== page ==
What was behind today's furious buying and/or short-covering frenzy in US Treasurys, which sent the 10Y yield briefly below 2.30%, the lowest since 2017, inverted the 3M-10Y curve and pushed all bond yields left of the 30Y below the Fed Funds rate? That was the question on every bond trader's lips today, when as stocks ...
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What was behind today's furious buying and/or short-covering frenzy in US Treasurys, which sent the 10Y yield briefly below 2.30%, the lowest since 2017, inverted the 3M-10Y curve and pushed all bond yields left of the 30Y below the Fed Funds rate?
That was the question on every bond trader's lips today, when as stocks were tumbling, capital seemed to flood into rates. One explanation, or attempt thereof, came from BMO's Ian Lyngen, who writes that "there are certain days when the price action itself is the key development – Thursday fits this characterization." In short, the price made the price, which makes sense since there was no notable, fundamental developments to justify the third biggest percentage drop in 10Y yields in the past 12 months.
Lyngen continues, and points out one aspect of today's rates move that was not as widely discussed - the collapse in breakevens:
The outsized drop in yields given the lack of major new fundamental information more reflects a series of major technical levels being breached in short order amidst a very bond bullish backdrop. Although the move was large – third largest decline in 10-year yields YTD – several major benchmarks simply repriced toward the bottom of downward sloping channels we’ve been tracking, at least in nominal space. We’re not back in the land of the 1-handle (yes, we meant 1), at least not yet. The more interesting, and consequential, development came in breakevens and corresponded to a shift lower – running counter to policymakers’ ambitions.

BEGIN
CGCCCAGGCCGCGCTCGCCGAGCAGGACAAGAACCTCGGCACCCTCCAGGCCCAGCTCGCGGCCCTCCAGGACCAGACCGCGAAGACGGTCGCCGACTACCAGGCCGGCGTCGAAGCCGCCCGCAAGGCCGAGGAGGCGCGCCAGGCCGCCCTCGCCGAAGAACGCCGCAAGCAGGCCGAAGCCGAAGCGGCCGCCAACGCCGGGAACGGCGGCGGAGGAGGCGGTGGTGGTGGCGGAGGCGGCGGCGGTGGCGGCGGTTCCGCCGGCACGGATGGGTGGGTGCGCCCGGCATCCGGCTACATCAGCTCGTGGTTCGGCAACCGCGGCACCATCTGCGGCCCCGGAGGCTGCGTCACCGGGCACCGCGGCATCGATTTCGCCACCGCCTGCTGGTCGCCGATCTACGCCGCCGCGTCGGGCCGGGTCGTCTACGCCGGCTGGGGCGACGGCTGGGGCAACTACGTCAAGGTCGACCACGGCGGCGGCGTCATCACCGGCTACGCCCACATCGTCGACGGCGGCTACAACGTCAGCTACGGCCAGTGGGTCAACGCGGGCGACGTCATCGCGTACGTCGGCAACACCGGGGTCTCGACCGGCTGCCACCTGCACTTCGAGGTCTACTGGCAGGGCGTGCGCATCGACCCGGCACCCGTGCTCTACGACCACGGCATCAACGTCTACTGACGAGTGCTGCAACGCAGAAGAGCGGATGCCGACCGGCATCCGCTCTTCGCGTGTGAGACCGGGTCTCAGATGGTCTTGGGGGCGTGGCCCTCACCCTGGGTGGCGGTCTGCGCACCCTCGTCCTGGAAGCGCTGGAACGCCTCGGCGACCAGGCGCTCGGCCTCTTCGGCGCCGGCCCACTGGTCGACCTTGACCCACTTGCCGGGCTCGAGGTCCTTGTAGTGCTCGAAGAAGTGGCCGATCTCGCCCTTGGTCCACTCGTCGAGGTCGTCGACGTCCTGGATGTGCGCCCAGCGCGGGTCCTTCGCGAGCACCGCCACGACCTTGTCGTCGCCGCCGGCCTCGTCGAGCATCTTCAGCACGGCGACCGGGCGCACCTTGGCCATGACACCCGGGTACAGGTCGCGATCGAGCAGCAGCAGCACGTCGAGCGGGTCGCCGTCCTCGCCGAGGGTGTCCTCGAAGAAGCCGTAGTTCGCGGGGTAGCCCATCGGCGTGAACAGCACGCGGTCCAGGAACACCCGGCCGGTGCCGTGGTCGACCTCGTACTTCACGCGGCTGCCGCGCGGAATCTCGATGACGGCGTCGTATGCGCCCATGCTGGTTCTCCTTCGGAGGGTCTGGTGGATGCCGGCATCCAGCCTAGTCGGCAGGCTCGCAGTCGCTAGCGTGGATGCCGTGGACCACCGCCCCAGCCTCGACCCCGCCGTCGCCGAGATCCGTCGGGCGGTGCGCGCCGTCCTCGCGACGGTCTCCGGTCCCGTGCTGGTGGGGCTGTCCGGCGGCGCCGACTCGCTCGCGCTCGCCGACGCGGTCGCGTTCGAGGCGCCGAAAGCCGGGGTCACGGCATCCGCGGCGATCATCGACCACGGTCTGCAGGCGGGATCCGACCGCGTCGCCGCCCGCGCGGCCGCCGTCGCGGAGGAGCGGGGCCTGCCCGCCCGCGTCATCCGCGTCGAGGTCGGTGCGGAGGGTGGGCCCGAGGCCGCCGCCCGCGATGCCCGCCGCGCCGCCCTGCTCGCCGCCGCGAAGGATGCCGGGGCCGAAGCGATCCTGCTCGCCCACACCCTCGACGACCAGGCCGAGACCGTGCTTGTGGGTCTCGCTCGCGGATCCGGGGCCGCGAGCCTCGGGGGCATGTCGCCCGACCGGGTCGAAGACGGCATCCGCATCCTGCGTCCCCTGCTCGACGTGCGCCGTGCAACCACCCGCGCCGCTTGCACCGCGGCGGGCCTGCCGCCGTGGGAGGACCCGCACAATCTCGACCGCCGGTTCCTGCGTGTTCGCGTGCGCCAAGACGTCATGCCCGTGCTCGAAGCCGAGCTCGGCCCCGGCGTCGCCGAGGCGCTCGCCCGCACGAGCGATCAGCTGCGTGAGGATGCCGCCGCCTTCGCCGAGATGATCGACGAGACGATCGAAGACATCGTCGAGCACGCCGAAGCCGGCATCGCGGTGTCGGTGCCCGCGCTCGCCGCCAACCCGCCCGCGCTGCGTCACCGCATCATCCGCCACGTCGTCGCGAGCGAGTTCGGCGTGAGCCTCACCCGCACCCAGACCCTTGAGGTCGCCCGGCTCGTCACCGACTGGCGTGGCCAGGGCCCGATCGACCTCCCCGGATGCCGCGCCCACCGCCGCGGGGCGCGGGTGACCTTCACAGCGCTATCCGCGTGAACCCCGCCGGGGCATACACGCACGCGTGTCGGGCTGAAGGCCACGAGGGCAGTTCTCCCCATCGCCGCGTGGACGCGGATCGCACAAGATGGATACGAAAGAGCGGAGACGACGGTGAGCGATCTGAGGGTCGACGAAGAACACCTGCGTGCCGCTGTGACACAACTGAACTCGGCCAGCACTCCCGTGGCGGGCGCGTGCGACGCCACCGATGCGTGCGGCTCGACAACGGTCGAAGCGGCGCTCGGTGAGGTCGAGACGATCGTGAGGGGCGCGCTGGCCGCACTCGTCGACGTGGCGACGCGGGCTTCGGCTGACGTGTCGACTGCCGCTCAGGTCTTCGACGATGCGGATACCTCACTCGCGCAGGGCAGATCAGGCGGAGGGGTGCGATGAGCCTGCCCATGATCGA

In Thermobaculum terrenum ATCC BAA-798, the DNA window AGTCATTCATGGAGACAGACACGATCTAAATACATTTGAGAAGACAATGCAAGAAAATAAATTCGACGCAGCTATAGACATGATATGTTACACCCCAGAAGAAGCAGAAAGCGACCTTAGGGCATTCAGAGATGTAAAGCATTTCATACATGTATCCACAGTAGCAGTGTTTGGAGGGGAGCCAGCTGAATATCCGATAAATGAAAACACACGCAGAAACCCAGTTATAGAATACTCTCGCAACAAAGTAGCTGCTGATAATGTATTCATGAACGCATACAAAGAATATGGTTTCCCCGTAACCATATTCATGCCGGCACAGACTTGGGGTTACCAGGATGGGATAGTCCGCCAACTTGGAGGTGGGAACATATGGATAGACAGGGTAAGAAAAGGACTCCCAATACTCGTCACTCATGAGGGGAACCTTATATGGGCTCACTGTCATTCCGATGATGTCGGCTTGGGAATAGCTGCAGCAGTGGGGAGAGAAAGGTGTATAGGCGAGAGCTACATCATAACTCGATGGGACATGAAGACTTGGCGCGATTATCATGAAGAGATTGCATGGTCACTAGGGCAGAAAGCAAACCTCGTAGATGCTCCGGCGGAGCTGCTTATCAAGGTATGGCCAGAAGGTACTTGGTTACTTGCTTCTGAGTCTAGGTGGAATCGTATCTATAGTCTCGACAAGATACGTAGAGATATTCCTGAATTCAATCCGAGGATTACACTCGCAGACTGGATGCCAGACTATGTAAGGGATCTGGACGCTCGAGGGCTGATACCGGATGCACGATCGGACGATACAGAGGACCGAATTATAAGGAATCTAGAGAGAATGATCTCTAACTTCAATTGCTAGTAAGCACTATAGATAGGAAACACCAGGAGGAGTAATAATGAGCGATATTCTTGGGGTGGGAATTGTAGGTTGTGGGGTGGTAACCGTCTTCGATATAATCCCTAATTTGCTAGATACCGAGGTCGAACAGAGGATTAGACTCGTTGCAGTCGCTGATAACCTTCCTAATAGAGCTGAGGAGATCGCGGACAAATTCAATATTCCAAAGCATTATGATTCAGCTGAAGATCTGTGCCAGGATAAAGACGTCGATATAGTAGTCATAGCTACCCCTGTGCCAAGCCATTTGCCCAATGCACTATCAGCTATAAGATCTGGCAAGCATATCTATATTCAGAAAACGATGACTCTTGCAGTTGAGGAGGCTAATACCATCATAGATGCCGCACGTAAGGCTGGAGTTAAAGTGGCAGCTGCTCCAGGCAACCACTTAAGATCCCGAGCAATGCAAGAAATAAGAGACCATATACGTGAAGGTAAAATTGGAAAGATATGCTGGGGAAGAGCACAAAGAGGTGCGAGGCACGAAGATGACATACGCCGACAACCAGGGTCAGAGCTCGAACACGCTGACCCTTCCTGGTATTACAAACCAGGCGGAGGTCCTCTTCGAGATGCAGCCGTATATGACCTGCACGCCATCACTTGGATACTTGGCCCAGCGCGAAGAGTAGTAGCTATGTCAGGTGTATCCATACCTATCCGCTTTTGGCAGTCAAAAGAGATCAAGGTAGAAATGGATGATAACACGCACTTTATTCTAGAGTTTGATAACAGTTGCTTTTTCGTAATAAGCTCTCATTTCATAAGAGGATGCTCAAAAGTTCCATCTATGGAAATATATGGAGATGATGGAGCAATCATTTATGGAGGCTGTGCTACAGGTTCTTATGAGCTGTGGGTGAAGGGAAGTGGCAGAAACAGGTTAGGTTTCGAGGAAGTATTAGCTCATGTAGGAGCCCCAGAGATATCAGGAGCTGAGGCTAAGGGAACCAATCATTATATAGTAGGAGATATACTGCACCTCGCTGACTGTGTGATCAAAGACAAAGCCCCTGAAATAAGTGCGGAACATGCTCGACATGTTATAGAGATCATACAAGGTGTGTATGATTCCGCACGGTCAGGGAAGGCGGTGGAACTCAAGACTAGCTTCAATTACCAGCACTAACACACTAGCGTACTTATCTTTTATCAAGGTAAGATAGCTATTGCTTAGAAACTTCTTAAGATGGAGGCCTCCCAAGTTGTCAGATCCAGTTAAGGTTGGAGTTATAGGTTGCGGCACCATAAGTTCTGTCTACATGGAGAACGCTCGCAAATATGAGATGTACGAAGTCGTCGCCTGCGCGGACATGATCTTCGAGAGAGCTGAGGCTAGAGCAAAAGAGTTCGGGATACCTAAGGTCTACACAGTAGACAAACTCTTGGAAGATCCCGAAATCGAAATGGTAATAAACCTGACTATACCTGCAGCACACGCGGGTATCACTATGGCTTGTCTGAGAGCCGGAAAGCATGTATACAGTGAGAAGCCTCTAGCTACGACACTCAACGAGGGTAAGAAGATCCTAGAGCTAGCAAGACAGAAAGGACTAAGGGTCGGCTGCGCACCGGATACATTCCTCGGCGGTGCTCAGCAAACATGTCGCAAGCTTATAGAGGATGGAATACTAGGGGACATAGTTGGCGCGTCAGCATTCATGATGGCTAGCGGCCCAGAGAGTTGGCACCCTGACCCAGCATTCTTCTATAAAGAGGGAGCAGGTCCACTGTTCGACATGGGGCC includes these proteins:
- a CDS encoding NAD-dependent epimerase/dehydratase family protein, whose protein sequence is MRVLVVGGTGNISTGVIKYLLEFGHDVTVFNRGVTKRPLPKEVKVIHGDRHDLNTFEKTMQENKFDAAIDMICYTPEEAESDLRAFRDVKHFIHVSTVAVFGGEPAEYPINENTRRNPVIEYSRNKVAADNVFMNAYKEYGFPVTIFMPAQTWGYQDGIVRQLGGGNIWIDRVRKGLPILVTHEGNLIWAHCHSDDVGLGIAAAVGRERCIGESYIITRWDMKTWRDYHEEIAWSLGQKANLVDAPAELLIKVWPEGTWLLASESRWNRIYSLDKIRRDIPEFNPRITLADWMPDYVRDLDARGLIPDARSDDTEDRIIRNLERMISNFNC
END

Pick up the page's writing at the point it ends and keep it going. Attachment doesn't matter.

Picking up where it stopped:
The chart below shows that as of today, the market is pricing in an average inflation rate of 1.76% over the next 10 years, a sharp drop from the 1.98% on April 25.
Which is odd, considering that an increasingly greater number of strategists concede that a full blown trade war which includes tariffs on all Chinese exports, would result in sharply higher, if "transitory" inflation.
In any case, Lyngen continues, noting that "if the fall in inflation compensation continues, expect the Fed to respond in force. Unlike other central banks, they still have significant monetary policy space to employ. At this juncture, that means rate cuts, or more precisely guidance toward rate cuts. We’re skeptical that a June policy adjustment is seriously on the table outside a true collapse in inflation expectations in the next four weeks, though even a hint from Powell that easing is coming later in 2019 should serve to temporarily reassert inflation compensation toward a more comfortable level. That being said, one possible explanation of today’s price action – though not one we subscribe to – is a monetary policy error trade as the Fed is letting itself get behind the curve. To this point, the May FOMC Minutes contained no discussion of cuts, but it’s important to emphasize how stale that meeting’s context was as it occurred before the recent deterioration in talks between Washington and Beijing. Uncertainty looms large at this point, leading to our increasingly high conviction that real yields are set to move a leg lower. This repricing may end up being thematic in the lead up to the June FOMC meeting."
Follows an interesting point on today's 10-Y TIPS auction: